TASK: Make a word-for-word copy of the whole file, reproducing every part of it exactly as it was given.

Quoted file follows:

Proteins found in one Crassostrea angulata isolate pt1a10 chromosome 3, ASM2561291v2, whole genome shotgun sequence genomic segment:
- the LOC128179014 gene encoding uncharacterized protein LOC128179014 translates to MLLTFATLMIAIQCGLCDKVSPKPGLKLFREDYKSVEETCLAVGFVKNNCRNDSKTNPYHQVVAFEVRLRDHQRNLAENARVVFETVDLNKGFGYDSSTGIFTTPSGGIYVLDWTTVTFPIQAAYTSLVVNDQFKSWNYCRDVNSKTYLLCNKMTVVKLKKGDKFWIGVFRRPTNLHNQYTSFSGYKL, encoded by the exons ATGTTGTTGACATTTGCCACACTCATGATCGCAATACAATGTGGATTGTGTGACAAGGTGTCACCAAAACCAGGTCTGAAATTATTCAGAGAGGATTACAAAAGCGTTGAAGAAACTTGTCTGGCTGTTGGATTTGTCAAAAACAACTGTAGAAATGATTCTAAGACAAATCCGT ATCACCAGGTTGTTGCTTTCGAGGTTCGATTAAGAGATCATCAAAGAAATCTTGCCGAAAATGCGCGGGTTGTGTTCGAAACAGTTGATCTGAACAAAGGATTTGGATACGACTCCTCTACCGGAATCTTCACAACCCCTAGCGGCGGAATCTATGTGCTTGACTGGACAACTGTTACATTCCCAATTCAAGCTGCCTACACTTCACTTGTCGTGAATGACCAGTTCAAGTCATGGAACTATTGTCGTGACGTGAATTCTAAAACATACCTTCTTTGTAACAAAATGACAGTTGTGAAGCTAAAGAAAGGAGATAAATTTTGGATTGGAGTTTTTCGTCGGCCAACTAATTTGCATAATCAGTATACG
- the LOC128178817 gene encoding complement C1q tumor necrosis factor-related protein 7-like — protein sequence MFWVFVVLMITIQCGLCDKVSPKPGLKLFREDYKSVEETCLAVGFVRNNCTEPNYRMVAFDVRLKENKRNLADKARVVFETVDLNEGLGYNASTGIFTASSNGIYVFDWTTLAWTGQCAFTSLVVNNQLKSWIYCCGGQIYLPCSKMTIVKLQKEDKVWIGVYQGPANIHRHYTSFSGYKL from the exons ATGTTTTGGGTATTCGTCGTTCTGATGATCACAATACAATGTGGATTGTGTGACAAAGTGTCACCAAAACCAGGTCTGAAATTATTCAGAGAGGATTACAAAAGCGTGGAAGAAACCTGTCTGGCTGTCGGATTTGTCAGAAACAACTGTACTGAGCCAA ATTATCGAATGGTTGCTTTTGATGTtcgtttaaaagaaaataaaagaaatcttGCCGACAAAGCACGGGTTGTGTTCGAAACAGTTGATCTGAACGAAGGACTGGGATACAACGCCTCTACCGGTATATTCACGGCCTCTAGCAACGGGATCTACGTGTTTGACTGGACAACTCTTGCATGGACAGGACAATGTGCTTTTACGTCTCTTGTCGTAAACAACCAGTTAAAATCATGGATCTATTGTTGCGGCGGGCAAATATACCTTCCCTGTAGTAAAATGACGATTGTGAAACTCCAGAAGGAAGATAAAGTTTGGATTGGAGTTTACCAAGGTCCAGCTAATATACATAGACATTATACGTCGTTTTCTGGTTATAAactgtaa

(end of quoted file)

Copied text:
Proteins found in one Crassostrea angulata isolate pt1a10 chromosome 3, ASM2561291v2, whole genome shotgun sequence genomic segment:
- the LOC128179014 gene encoding uncharacterized protein LOC128179014 translates to MLLTFATLMIAIQCGLCDKVSPKPGLKLFREDYKSVEETCLAVGFVKNNCRNDSKTNPYHQVVAFEVRLRDHQRNLAENARVVFETVDLNKGFGYDSSTGIFTTPSGGIYVLDWTTVTFPIQAAYTSLVVNDQFKSWNYCRDVNSKTYLLCNKMTVVKLKKGDKFWIGVFRRPTNLHNQYTSFSGYKL, encoded by the exons ATGTTGTTGACATTTGCCACACTCATGATCGCAATACAATGTGGATTGTGTGACAAGGTGTCACCAAAACCAGGTCTGAAATTATTCAGAGAGGATTACAAAAGCGTTGAAGAAACTTGTCTGGCTGTTGGATTTGTCAAAAACAACTGTAGAAATGATTCTAAGACAAATCCGT ATCACCAGGTTGTTGCTTTCGAGGTTCGATTAAGAGATCATCAAAGAAATCTTGCCGAAAATGCGCGGGTTGTGTTCGAAACAGTTGATCTGAACAAAGGATTTGGATACGACTCCTCTACCGGAATCTTCACAACCCCTAGCGGCGGAATCTATGTGCTTGACTGGACAACTGTTACATTCCCAATTCAAGCTGCCTACACTTCACTTGTCGTGAATGACCAGTTCAAGTCATGGAACTATTGTCGTGACGTGAATTCTAAAACATACCTTCTTTGTAACAAAATGACAGTTGTGAAGCTAAAGAAAGGAGATAAATTTTGGATTGGAGTTTTTCGTCGGCCAACTAATTTGCATAATCAGTATACG
- the LOC128178817 gene encoding complement C1q tumor necrosis factor-related protein 7-like — protein sequence MFWVFVVLMITIQCGLCDKVSPKPGLKLFREDYKSVEETCLAVGFVRNNCTEPNYRMVAFDVRLKENKRNLADKARVVFETVDLNEGLGYNASTGIFTASSNGIYVFDWTTLAWTGQCAFTSLVVNNQLKSWIYCCGGQIYLPCSKMTIVKLQKEDKVWIGVYQGPANIHRHYTSFSGYKL from the exons ATGTTTTGGGTATTCGTCGTTCTGATGATCACAATACAATGTGGATTGTGTGACAAAGTGTCACCAAAACCAGGTCTGAAATTATTCAGAGAGGATTACAAAAGCGTGGAAGAAACCTGTCTGGCTGTCGGATTTGTCAGAAACAACTGTACTGAGCCAA ATTATCGAATGGTTGCTTTTGATGTtcgtttaaaagaaaataaaagaaatcttGCCGACAAAGCACGGGTTGTGTTCGAAACAGTTGATCTGAACGAAGGACTGGGATACAACGCCTCTACCGGTATATTCACGGCCTCTAGCAACGGGATCTACGTGTTTGACTGGACAACTCTTGCATGGACAGGACAATGTGCTTTTACGTCTCTTGTCGTAAACAACCAGTTAAAATCATGGATCTATTGTTGCGGCGGGCAAATATACCTTCCCTGTAGTAAAATGACGATTGTGAAACTCCAGAAGGAAGATAAAGTTTGGATTGGAGTTTACCAAGGTCCAGCTAATATACATAGACATTATACGTCGTTTTCTGGTTATAAactgtaa